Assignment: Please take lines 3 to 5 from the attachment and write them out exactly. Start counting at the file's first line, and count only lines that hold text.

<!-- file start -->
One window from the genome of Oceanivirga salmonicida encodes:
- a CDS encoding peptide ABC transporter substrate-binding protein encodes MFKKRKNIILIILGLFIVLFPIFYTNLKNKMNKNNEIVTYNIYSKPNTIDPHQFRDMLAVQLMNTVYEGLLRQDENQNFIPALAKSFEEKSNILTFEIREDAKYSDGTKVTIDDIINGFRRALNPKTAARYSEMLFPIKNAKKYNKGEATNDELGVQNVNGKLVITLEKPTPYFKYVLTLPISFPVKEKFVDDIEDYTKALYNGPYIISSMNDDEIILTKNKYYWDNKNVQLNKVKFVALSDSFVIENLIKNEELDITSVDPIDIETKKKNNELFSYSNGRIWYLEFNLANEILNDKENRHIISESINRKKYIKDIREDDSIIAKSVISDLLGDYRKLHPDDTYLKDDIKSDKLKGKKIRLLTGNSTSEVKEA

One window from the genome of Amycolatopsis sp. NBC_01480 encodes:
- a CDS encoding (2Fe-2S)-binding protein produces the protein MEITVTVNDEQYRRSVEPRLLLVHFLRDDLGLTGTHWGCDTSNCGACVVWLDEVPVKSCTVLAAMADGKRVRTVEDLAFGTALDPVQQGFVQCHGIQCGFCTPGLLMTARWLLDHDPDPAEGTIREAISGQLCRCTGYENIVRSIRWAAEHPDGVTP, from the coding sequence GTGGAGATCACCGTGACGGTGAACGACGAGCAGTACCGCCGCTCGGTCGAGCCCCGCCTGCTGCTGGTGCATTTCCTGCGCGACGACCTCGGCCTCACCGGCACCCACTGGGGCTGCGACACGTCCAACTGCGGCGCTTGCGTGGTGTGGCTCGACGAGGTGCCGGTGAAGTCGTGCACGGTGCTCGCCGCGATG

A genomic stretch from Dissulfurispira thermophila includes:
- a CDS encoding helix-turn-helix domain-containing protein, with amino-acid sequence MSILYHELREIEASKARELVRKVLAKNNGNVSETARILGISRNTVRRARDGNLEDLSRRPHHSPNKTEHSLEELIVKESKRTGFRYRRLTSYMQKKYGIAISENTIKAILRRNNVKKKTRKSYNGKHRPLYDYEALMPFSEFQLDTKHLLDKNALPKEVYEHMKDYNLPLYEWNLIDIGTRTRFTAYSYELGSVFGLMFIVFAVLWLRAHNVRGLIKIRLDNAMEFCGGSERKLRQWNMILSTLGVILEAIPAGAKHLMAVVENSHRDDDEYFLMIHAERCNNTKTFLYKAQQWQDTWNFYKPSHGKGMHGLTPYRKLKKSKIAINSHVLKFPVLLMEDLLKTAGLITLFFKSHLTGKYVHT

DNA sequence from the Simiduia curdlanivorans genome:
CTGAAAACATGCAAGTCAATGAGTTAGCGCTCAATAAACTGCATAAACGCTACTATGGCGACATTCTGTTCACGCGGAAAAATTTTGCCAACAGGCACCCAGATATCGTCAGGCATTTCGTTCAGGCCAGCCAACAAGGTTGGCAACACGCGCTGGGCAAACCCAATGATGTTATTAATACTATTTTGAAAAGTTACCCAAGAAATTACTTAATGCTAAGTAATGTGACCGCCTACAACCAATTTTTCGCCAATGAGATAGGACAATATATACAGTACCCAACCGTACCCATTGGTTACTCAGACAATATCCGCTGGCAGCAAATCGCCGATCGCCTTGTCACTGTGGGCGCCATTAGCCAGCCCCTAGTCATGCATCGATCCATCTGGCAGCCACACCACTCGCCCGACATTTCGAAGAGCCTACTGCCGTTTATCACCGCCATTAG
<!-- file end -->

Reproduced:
One window from the genome of Amycolatopsis sp. NBC_01480 encodes:
- a CDS encoding (2Fe-2S)-binding protein produces the protein MEITVTVNDEQYRRSVEPRLLLVHFLRDDLGLTGTHWGCDTSNCGACVVWLDEVPVKSCTVLAAMADGKRVRTVEDLAFGTALDPVQQGFVQCHGIQCGFCTPGLLMTARWLLDHDPDPAEGTIREAISGQLCRCTGYENIVRSIRWAAEHPDGVTP, from the coding sequence GTGGAGATCACCGTGACGGTGAACGACGAGCAGTACCGCCGCTCGGTCGAGCCCCGCCTGCTGCTGGTGCATTTCCTGCGCGACGACCTCGGCCTCACCGGCACCCACTGGGGCTGCGACACGTCCAACTGCGGCGCTTGCGTGGTGTGGCTCGACGAGGTGCCGGTGAAGTCGTGCACGGTGCTCGCCGCGATG

A genomic stretch from Dissulfurispira thermophila includes: